A Man Called Intrepid

  • by William Stevenson
  • Narrated by David McAlister
  • 21 hrs and 27 mins
  • Unabridged Audiobook

Publisher's Summary

The classic real-life story of the superspy whose vast intelligence network helped defeat the Nazis in World War II.
A Man Called Intrepid is the account of the world’s first integrated intelligence operation and of its master, William Stephenson. Codenamed INTREPID by Winston Churchill, Stephenson was charged with establishing and running a vast, worldwide intelligence network to challenge the terrifying force of Nazi Germany. Nothing less than the fate of Britain and the free world hung in the balance as INTREPID covertly set about stalling the Nazis by any means necessary.
First published in 1976, A Man Called Intrepid was an immediate bestseller. With over thirty black-and-white photographs and countless World War II secrets, this book revealed startling information that had remained buried for decades. Detailing the infamous Camp X training center in Ontario, Canada; the miraculous breaking of the Ultra Code used by the Enigma Machine; and dozens of other stories of clandestine missions, A Man Called Intrepid is an undisputed modern classic.


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Customer Reviews

Most Helpful

You have to wonder ...

William Stevenson, or little Bill as he is referred to in this book (to compare him with big Bill, William Donovan) ran the British spy network in the US during World War II. This book is the unmasking of much that happened during that time and there are some fascinating stories included within its covers.

Mr Stevenson is one of those relatively unknown heroes who made the winning of the war by those other heroes, the US, British, Canadian, Austrialian, French, Russian and other soldiers and sailors doing the fighting, those living through the daily bombing in the UK, those whose loved ones were risking life and limb on battlefields and those in occupied territory who had to live under the Nazi tyranny, possible. I have no doubt that we are all indebted to him and all of spies those like him who help win the war.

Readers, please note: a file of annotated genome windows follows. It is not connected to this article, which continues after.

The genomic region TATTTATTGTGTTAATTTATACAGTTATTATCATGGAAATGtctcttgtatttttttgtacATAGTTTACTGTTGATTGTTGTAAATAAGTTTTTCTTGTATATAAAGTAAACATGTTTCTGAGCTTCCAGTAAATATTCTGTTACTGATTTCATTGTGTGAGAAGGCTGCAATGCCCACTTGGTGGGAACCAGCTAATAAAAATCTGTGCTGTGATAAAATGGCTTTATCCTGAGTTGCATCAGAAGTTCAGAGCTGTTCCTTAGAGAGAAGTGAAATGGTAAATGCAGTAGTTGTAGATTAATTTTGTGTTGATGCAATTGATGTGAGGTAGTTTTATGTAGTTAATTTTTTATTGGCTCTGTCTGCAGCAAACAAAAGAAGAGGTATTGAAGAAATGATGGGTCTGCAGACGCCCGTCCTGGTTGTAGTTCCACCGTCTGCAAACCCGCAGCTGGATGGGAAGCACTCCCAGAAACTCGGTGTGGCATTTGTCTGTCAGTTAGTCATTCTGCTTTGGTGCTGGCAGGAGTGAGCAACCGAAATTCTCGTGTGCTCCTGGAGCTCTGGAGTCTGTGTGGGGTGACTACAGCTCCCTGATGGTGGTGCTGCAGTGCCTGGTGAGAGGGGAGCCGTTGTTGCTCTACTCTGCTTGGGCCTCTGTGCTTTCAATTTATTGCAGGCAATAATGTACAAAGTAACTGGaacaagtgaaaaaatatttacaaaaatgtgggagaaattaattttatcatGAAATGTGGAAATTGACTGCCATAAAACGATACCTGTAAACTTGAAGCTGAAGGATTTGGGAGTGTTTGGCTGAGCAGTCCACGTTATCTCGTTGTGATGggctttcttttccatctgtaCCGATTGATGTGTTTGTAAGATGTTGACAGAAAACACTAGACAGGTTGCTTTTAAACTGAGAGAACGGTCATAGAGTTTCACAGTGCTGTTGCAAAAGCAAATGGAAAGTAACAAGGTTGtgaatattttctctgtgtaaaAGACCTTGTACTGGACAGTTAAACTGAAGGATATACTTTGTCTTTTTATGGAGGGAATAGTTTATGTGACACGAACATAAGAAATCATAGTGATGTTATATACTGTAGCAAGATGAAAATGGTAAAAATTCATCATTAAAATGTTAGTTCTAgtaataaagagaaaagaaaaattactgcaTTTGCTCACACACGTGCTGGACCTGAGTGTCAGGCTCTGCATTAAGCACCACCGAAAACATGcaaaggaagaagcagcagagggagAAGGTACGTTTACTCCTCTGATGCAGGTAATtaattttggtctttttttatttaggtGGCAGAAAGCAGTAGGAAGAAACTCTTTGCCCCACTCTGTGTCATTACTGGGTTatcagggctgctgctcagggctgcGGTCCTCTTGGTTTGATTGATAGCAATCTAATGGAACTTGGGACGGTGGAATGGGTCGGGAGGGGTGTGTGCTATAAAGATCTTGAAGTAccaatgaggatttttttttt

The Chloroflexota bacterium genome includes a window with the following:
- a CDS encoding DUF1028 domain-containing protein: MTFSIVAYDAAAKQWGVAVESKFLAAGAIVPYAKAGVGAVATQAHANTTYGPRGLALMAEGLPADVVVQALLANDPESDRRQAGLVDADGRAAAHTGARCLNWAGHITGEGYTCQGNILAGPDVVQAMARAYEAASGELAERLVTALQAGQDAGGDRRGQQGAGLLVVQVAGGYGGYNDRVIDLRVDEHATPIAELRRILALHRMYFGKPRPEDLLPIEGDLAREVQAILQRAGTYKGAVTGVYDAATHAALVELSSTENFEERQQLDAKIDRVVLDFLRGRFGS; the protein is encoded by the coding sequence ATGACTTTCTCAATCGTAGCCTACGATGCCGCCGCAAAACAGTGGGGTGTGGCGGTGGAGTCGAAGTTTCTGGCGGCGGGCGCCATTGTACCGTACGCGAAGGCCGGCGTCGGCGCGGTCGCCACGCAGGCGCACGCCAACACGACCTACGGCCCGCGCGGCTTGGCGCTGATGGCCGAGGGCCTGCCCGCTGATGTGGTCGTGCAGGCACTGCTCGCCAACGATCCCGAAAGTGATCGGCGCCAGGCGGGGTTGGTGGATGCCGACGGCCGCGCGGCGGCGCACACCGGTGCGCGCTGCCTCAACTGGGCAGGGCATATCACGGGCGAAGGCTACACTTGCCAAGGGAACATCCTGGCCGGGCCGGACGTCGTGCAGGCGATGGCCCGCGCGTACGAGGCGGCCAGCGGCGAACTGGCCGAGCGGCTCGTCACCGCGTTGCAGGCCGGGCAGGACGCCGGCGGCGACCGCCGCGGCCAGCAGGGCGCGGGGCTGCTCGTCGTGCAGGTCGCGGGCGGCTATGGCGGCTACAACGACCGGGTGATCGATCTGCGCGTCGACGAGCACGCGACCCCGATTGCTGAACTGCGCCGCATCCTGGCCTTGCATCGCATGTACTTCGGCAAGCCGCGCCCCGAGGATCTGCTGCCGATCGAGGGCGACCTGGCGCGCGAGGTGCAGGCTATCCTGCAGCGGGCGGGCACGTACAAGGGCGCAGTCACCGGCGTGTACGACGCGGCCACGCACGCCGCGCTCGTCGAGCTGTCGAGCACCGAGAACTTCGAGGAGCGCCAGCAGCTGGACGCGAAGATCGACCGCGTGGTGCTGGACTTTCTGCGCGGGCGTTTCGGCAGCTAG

The problem is that one has to wonder if some of the information included in the book is accurate. This book was published in 1976 so it is not new, but some of the information included is at variance with histories of this period that are being written now. It is reasonable to think that the events described in this book, if accurate, would be cited in the new books and used to revise what is currently being written. For example ...

The most inflammatory event described is the Nazi bombing of Coventry. My Stevenson says that Winston Churchill knew the destination of the bombing raid and did nothing to warn those living in Coventry in order to protect the Ultra secret. I remember when, back in 1976, I first heard of this and I certainly believed it. It is one of those stories that seems to perfectly capture the terrible choices that people in power have to make. The only problem is that today historians are still saying that there is no evidence that this is true and, in fact, many of those involved in war planning have said very openly that it is not true and point to both historic actions and events to prove that the story is not true. Very few historians credit the story.

Another example concerns the Dieppe raid which Mr Stevenson says was not planned and executed for the purpose stated but was rather for another purpose all together and served as a distraction for that true purpose. Perhaps that is true, but no other historian writing about this event today that I have read credits that story either.

Included are descriptions of other events which have the feel of truth and are backed up by current histories of the period - the escape of the physicist Niels Bohr, the attack on the plant that supplied Germany with heavy water for their atomic experiments and the British involvement with undermining and exposing political opponents of Roosevelt's actions prior to the US entry into the war. So the book seems to me to be a mixed bag. One truly annoying omission in the book comes from the statement that the Ultra secret was guarded so closely that only 20 Allied military officers knew it. I hoped, in vain, that those people would have been identified. And interestingly enough while Mr Stevenson describes the breaking of the Japanese diplomatic code by William Friedman, he makes no mention of the breaking of the Japanese Naval codes by Commander Rochefort.

The narration was a disappointment for me. Mr McAlister's reading is hesitant and thus hard to follow at some points in the book. His pronunciation of some people's names seemed odd and at variance with common usage today. It is a history and is perhaps a bit dry as read and I can only wonder what it might have been like had it been read by someone like Grover Gardner.
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- Mike From Mesa

Great book! A blast from the past

I recommended this book to Audible. I loved it when it came out in the 1970s. I've read many books on this topic since then. But this is still the best.
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- Gary LA

Book Details

  • Release Date: 03-26-2014
  • Publisher: Audible Studios